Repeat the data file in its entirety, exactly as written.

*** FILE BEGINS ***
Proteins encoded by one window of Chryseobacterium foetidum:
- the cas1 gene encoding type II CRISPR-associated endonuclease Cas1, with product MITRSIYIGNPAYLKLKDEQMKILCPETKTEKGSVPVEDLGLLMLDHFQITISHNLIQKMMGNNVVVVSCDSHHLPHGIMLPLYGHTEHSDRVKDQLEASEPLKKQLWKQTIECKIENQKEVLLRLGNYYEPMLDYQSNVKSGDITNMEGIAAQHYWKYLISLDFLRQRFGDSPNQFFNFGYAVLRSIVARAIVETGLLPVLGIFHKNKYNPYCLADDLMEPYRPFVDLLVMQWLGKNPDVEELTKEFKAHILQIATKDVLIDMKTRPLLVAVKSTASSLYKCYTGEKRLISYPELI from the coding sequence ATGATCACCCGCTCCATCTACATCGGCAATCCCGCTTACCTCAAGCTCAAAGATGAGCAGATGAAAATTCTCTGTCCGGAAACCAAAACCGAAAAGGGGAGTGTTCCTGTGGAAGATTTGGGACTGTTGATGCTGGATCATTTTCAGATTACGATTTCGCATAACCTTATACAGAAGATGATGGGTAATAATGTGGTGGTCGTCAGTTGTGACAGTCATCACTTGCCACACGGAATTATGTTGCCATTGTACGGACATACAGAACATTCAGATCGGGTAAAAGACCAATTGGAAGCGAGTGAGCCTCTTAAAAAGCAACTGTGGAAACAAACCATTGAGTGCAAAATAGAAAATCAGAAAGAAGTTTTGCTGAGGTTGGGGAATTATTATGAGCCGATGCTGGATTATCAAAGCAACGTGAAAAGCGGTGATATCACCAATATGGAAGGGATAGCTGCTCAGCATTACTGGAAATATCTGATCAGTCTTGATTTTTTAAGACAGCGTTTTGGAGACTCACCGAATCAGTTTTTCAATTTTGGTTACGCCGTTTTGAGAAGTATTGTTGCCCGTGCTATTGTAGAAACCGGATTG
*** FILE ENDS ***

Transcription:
Proteins encoded by one window of Chryseobacterium foetidum:
- the cas1 gene encoding type II CRISPR-associated endonuclease Cas1, with product MITRSIYIGNPAYLKLKDEQMKILCPETKTEKGSVPVEDLGLLMLDHFQITISHNLIQKMMGNNVVVVSCDSHHLPHGIMLPLYGHTEHSDRVKDQLEASEPLKKQLWKQTIECKIENQKEVLLRLGNYYEPMLDYQSNVKSGDITNMEGIAAQHYWKYLISLDFLRQRFGDSPNQFFNFGYAVLRSIVARAIVETGLLPVLGIFHKNKYNPYCLADDLMEPYRPFVDLLVMQWLGKNPDVEELTKEFKAHILQIATKDVLIDMKTRPLLVAVKSTASSLYKCYTGEKRLISYPELI from the coding sequence ATGATCACCCGCTCCATCTACATCGGCAATCCCGCTTACCTCAAGCTCAAAGATGAGCAGATGAAAATTCTCTGTCCGGAAACCAAAACCGAAAAGGGGAGTGTTCCTGTGGAAGATTTGGGACTGTTGATGCTGGATCATTTTCAGATTACGATTTCGCATAACCTTATACAGAAGATGATGGGTAATAATGTGGTGGTCGTCAGTTGTGACAGTCATCACTTGCCACACGGAATTATGTTGCCATTGTACGGACATACAGAACATTCAGATCGGGTAAAAGACCAATTGGAAGCGAGTGAGCCTCTTAAAAAGCAACTGTGGAAACAAACCATTGAGTGCAAAATAGAAAATCAGAAAGAAGTTTTGCTGAGGTTGGGGAATTATTATGAGCCGATGCTGGATTATCAAAGCAACGTGAAAAGCGGTGATATCACCAATATGGAAGGGATAGCTGCTCAGCATTACTGGAAATATCTGATCAGTCTTGATTTTTTAAGACAGCGTTTTGGAGACTCACCGAATCAGTTTTTCAATTTTGGTTACGCCGTTTTGAGAAGTATTGTTGCCCGTGCTATTGTAGAAACCGGATTG